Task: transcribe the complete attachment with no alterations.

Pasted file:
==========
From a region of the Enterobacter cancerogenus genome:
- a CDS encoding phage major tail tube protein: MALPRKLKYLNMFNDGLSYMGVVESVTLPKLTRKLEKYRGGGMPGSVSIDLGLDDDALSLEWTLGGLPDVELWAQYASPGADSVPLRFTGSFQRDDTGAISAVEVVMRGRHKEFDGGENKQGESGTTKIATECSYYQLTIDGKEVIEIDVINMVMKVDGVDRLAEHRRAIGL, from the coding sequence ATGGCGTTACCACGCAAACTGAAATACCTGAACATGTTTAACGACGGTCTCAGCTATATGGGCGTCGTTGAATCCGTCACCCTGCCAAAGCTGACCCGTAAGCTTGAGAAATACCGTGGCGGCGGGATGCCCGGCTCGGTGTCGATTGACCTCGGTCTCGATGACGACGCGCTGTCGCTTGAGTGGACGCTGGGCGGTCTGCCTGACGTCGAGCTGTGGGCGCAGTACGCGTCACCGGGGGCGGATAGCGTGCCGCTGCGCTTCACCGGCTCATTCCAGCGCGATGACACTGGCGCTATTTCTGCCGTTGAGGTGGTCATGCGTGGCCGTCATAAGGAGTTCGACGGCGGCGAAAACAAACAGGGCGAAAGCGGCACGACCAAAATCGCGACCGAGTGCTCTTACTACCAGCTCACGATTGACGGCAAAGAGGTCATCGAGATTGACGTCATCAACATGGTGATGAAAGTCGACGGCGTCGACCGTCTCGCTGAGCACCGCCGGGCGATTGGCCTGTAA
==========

From a region of the Enterobacter cancerogenus genome:
- a CDS encoding phage major tail tube protein: MALPRKLKYLNMFNDGLSYMGVVESVTLPKLTRKLEKYRGGGMPGSVSIDLGLDDDALSLEWTLGGLPDVELWAQYASPGADSVPLRFTGSFQRDDTGAISAVEVVMRGRHKEFDGGENKQGESGTTKIATECSYYQLTIDGKEVIEIDVINMVMKVDGVDRLAEHRRAIGL, from the coding sequence ATGGCGTTACCACGCAAACTGAAATACCTGAACATGTTTAACGACGGTCTCAGCTATATGGGCGTCGTTGAATCCGTCACCCTGCCAAAGCTGACCCGTAAGCTTGAGAAATACCGTGGCGGCGGGATGCCCGGCTCGGTGTCGATTGACCTCGGTCTCGATGACGACGCGCTGTCGCTTGAGTGGACGCTGGGCGGTCTGCCTGACGTCGAGCTGTGGGCGCAGTACGCGTCACCGGGGGCGGATAGCGTGCCGCTGCGCTTCACCGGCTCATTCCAGCGCGATGACACTGGCGCTATTTCTGCCGTTGAGGTGGTCATGCGTGGCCGTCATAAGGAGTTCGACGGCGGCGAAAACAAACAGGGCGAAAGCGGCACGACCAAAATCGCGACCGAGTGCTCTTACTACCAGCTCACGATTGACGGCAAAGAGGTCATCGAGATTGACGTCATCAACATGGTGATGAAAGTCGACGGCGTCGACCGTCTCGCTGAGCACCGCCGGGCGATTGGCCTGTAA